There were the nicknames of course. Great ones. One of my favorites was Bow-Bo who hailed from Honaker. He couldn't exactly remember why he received that epithet just that two of his friends had bestowed it upon him. Now he's getting older, he told me quietly, he would like to be referred to as just "Bo". There were also Noodle, Biscuit and Wormy whose names will forever echo in some backwater of my consciousness. Although of extreme youth, make no mistake these kids could play ball. There were shortstops that were like vacuum cleaners in the way the ball would always end up cleanly in the glove no matter where they had to field it from. We were treated to the sights of sluggers who could put the ball over the fence but were still young enough not to try and fake indifference to their accomplishment.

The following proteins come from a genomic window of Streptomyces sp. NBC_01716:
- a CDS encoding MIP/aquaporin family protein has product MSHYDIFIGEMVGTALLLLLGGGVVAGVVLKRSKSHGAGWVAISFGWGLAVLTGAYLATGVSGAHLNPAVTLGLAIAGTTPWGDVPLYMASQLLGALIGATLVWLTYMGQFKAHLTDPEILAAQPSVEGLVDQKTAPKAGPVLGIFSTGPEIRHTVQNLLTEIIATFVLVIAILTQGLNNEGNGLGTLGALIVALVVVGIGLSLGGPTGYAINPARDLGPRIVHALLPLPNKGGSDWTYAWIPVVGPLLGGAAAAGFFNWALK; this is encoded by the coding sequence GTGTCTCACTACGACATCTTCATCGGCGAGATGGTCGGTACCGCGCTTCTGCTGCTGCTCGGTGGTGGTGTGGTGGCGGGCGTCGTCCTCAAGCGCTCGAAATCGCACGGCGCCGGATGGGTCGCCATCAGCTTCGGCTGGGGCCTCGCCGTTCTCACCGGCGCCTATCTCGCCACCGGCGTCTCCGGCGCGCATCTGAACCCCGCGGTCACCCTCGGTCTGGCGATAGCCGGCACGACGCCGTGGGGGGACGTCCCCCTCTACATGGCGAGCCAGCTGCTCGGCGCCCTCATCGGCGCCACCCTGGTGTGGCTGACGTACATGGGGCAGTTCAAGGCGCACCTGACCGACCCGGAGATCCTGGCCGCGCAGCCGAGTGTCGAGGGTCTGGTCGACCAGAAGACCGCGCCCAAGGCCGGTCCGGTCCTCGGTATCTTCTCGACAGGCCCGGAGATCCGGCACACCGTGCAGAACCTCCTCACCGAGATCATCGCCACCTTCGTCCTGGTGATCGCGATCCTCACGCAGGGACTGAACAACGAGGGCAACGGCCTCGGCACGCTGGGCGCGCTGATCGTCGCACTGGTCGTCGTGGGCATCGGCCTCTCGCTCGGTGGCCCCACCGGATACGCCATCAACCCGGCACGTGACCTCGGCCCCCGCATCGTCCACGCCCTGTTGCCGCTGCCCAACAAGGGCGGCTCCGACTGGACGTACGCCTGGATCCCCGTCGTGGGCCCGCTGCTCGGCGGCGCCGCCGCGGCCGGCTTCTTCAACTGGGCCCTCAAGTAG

Games were intense. Who could imagine that a 2-1 ball game between teams of 9 & 10 year olds would be so compelling? The players rose to the occasion as they struggled each inning to break the game open only to find their opposite numbers equally as resolute to keep them in check. Fans cheered, cowbells rang, the clink of the ball as it met the bat filled the air, high octave calls of "cut it" echoed across the field. Overhead an airbus climbed out of Dulles airport. A few saw it. No one heard it.

There were blowouts too, but some of these transcended the realm of the ordinary. Not because of the baseball but because of the way the suffering players maintained their dignity and their opposite numbers gave them their respect. During one mighty thrashing I heard the coach reminding his players that: "These guys are our friends. We play basketball and football against them."